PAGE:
Helen Elizabeth Clark (1950 – ) is a prolific politician who was the first elected female Prime Minister in New Zealand. She succeeded Jenny Shipley after the conservatives lost power in 1999 and went on, with the Labour Party, to win three successive terms from 1999 to 2008. She is currently Labour’s foreign affairs spokesperson and the MP for Mount Albert. Forbes magazine ranked her the 20th most powerful woman in the world. On 26th March 2009, UN Secretary General Ban Ki-Moon announced the appointment of Helen Clark as the new administrator of the United NationsDP (UNDP).
Helen Elizabeth Clark was born in Hamilton in 1950. She attended Epsom Girls Grammar School in Auckland and then studied at Auckland University. She graduated with MA (Hons) in 1974. Her MA and PhD thesis research was on rural political behaviour and representation.
She was a junior lecturer in political studies in Auckland from 1973-75, studied abroad on a University Grants Committee post-graduate scholarship in 1976, and then lectured in political studies at Auckland from 1977 until her election to Parliament in 1981.
Role in Politics
She has been a member of the Labour Party’s New Zealand executive from 1978 until September 1988 and again from April 1989. She has been the president of the Labour Youth Council, an executive member of the Party’s Auckland Regional Council, secretary of the Labour Women’s Council and a member of the Policy Council.
Helen Clark was a Government delegate to the World Conference to mark the end of the United Nations Decade for Women|United Nations Decade for Women in Nairobi in 1985. In 1986 she was awarded the annual Peace Prize of the Danish Peace Foundation for her work in promoting international peace and disarmament.
In 1987, Clark became a Cabinet Minister in the Fourth Labour Government, first as Minister of Housing and as Minister of Conservation, then as Minister of Health and later as Deputy Prime Minister. From October 1990 until December 1993 Clark held the posts of Deputy Leader of the Opposition, Opposition spokesperson for Health and Labour and member of the Social Services Select Committee and of the Labour Select Committee. After the 1993 general election, Clark challenged for the leadership of the Labour Party and became Leader of the Opposition on 1 December 1993. She led the Opposition during the National-led Governments of Jim Bolger (1990-1997) and Jenny Shipley (1997-1999), the first female prime minister of New Zealand (though not elected).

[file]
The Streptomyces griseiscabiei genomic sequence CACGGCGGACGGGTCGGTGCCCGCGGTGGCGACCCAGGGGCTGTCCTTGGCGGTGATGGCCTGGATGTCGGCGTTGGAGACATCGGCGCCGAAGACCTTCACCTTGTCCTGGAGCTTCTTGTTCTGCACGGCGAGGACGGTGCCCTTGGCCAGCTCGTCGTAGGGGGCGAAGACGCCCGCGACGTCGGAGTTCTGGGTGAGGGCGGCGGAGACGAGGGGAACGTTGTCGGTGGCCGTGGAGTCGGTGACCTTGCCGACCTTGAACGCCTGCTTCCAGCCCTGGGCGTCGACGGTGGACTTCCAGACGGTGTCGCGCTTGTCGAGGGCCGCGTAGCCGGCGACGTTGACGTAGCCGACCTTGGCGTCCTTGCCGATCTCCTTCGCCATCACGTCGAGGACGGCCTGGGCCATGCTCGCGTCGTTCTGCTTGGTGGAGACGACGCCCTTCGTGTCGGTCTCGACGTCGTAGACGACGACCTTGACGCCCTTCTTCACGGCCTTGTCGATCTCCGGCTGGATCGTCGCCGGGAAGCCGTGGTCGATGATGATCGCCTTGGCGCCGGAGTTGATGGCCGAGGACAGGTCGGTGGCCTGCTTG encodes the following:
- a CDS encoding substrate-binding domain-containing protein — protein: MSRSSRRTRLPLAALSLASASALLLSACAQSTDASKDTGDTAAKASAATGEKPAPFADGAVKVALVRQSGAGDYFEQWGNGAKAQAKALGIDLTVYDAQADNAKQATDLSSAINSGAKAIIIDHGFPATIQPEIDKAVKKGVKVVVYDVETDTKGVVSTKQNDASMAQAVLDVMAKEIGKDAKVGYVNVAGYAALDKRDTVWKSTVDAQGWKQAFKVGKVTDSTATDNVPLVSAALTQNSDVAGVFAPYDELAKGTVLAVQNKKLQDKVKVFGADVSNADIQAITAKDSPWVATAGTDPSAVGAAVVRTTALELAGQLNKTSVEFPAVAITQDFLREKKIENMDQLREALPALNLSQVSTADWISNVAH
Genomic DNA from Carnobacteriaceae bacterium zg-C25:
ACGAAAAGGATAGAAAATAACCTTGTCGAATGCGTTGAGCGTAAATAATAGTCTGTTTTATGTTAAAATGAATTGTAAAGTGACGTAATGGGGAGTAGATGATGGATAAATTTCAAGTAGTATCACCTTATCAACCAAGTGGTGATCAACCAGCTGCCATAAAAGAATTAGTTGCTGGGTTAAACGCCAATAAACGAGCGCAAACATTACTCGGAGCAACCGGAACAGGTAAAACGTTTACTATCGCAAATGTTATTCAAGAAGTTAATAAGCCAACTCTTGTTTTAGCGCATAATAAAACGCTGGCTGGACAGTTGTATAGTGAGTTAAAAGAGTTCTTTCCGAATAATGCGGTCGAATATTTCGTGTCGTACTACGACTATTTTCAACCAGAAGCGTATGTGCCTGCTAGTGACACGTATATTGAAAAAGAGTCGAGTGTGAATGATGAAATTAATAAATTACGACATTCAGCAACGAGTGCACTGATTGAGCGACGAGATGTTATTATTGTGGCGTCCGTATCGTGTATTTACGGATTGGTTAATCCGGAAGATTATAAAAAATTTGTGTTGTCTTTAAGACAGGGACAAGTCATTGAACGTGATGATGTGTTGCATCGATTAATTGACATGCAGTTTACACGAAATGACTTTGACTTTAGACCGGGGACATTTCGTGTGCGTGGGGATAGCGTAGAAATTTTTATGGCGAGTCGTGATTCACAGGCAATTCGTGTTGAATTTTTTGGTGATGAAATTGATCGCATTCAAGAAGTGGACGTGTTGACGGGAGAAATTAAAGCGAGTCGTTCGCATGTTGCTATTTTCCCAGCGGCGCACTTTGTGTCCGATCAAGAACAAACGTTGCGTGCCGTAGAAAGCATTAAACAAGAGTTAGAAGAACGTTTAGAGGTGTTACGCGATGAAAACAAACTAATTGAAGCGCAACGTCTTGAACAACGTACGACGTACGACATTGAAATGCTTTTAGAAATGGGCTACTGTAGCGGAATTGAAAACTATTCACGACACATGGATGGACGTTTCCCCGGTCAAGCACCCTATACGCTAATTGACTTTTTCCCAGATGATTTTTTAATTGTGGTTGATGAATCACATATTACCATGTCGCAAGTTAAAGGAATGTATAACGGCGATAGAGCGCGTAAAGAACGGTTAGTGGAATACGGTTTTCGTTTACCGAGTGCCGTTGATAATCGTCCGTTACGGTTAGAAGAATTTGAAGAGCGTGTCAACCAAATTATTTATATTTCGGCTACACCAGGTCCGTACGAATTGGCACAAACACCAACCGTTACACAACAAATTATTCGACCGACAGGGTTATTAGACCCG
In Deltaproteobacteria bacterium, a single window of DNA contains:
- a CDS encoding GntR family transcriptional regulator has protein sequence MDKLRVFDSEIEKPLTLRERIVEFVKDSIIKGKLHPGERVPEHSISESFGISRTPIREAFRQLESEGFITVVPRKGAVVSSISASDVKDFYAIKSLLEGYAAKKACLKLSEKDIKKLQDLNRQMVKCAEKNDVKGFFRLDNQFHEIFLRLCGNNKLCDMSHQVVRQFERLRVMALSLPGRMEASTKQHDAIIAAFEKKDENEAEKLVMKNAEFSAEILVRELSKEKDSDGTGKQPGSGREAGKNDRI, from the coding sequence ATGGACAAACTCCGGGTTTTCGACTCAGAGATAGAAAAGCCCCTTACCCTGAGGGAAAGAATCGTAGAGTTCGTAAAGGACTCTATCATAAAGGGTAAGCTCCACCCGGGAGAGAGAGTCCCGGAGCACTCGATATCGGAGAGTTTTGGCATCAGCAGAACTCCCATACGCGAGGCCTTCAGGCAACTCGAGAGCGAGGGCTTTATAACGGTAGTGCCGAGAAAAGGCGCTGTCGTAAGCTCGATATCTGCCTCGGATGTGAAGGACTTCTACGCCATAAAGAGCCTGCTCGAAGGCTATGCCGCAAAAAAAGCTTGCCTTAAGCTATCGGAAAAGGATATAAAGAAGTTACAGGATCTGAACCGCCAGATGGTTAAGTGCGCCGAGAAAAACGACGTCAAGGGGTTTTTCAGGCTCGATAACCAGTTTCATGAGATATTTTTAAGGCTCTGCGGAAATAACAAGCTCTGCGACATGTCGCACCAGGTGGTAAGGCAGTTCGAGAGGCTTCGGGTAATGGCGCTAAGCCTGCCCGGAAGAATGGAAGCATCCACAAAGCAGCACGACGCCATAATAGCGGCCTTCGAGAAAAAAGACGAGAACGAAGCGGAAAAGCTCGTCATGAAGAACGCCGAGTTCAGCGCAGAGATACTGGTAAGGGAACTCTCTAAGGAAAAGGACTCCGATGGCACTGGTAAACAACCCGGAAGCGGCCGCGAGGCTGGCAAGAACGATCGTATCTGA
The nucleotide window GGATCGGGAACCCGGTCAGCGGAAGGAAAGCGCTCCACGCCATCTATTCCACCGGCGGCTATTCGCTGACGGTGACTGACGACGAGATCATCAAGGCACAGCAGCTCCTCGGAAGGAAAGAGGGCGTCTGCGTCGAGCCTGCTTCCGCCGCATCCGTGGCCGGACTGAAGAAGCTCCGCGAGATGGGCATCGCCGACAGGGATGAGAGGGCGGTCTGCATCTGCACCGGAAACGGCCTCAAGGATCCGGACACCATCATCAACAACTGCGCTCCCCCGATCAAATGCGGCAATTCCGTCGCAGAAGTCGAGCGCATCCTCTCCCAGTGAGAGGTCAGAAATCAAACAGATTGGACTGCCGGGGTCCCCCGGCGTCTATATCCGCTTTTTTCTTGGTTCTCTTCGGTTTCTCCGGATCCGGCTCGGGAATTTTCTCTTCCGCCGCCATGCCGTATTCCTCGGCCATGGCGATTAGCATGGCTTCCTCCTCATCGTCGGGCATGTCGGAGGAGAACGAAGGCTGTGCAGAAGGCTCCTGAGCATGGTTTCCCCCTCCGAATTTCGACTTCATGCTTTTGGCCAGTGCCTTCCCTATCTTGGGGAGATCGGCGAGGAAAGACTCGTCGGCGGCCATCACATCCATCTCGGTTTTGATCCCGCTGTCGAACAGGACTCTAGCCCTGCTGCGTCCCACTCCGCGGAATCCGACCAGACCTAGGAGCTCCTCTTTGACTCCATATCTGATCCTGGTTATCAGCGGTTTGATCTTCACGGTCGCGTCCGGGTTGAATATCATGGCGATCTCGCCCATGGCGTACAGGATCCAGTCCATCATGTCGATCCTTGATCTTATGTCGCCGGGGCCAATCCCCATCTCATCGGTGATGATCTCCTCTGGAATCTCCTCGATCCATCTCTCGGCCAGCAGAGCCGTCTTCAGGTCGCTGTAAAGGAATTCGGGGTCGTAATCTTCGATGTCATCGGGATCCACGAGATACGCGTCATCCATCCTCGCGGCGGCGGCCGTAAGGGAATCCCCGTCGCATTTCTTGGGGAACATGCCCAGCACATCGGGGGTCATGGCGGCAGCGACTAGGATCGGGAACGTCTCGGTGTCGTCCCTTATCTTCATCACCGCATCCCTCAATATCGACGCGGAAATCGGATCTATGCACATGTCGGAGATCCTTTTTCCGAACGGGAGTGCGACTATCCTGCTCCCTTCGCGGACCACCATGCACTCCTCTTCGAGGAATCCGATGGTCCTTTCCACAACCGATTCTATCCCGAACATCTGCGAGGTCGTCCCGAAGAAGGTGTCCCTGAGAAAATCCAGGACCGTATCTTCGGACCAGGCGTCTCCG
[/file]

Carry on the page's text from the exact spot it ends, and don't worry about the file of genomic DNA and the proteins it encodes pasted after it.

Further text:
Prime Minister 1999-2008
On 27 November 1999 Helen Clark was elected Prime Minister of New Zealand. Helen Clark is also Minister for Arts, Culture and Heritage, and has responsibility for the New Zealand Security Intelligence Service and Ministerial services. Her areas of interest include social policy and international affairs.
Her government introduced a number of policies that promoted gender equality: child tax credits in the Working for Families package, the introduction of 14 weeks’ paid parental leave, and the Property (Relationships) Act, which treats property division after the breakup of de facto relationships the same as after the breakup of legal marriages.
She was appointed the new Administrator of the United Nations Development Program (UNDP) on 26 March 2009 by the UN Secretary General, Ban Ki Moon.
Prime Minister Clark is a member of the Council of Women World Leaders , an international network of current and former women presidents and prime ministers whose mission is to mobilize the highest-level women leaders globally for collective action on issues of critical importance to women and equitable development.
- Wikipedia, “Helen Clark”
- UNDP (2009), “Secretary-General nominates Helen Clark as new UNDP Administrator”